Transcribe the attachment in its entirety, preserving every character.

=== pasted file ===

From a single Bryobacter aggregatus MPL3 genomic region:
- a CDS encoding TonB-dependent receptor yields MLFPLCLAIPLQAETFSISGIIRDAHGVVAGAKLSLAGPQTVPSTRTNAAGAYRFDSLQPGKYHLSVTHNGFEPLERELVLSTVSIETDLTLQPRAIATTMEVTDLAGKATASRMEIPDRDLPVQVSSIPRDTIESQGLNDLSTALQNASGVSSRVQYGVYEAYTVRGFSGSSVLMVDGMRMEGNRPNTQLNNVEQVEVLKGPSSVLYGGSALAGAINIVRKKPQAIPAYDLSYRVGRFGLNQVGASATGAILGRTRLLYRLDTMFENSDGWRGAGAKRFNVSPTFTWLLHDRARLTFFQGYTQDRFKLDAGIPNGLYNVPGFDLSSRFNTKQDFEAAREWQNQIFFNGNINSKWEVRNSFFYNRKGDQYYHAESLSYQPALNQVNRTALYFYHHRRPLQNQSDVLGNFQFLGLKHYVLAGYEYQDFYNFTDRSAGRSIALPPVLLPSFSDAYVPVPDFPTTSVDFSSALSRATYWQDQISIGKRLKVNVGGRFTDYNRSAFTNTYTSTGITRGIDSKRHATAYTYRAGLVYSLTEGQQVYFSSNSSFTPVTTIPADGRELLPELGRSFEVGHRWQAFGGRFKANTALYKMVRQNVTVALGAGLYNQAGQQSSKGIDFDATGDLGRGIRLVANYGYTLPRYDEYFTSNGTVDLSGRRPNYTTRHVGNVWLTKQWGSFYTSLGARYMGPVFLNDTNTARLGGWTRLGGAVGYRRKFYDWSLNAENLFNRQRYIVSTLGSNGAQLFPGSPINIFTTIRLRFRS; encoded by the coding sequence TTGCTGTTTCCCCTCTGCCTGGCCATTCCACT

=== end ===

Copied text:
From a single Bryobacter aggregatus MPL3 genomic region:
- a CDS encoding TonB-dependent receptor yields MLFPLCLAIPLQAETFSISGIIRDAHGVVAGAKLSLAGPQTVPSTRTNAAGAYRFDSLQPGKYHLSVTHNGFEPLERELVLSTVSIETDLTLQPRAIATTMEVTDLAGKATASRMEIPDRDLPVQVSSIPRDTIESQGLNDLSTALQNASGVSSRVQYGVYEAYTVRGFSGSSVLMVDGMRMEGNRPNTQLNNVEQVEVLKGPSSVLYGGSALAGAINIVRKKPQAIPAYDLSYRVGRFGLNQVGASATGAILGRTRLLYRLDTMFENSDGWRGAGAKRFNVSPTFTWLLHDRARLTFFQGYTQDRFKLDAGIPNGLYNVPGFDLSSRFNTKQDFEAAREWQNQIFFNGNINSKWEVRNSFFYNRKGDQYYHAESLSYQPALNQVNRTALYFYHHRRPLQNQSDVLGNFQFLGLKHYVLAGYEYQDFYNFTDRSAGRSIALPPVLLPSFSDAYVPVPDFPTTSVDFSSALSRATYWQDQISIGKRLKVNVGGRFTDYNRSAFTNTYTSTGITRGIDSKRHATAYTYRAGLVYSLTEGQQVYFSSNSSFTPVTTIPADGRELLPELGRSFEVGHRWQAFGGRFKANTALYKMVRQNVTVALGAGLYNQAGQQSSKGIDFDATGDLGRGIRLVANYGYTLPRYDEYFTSNGTVDLSGRRPNYTTRHVGNVWLTKQWGSFYTSLGARYMGPVFLNDTNTARLGGWTRLGGAVGYRRKFYDWSLNAENLFNRQRYIVSTLGSNGAQLFPGSPINIFTTIRLRFRS; encoded by the coding sequence TTGCTGTTTCCCCTCTGCCTGGCCATTCCACT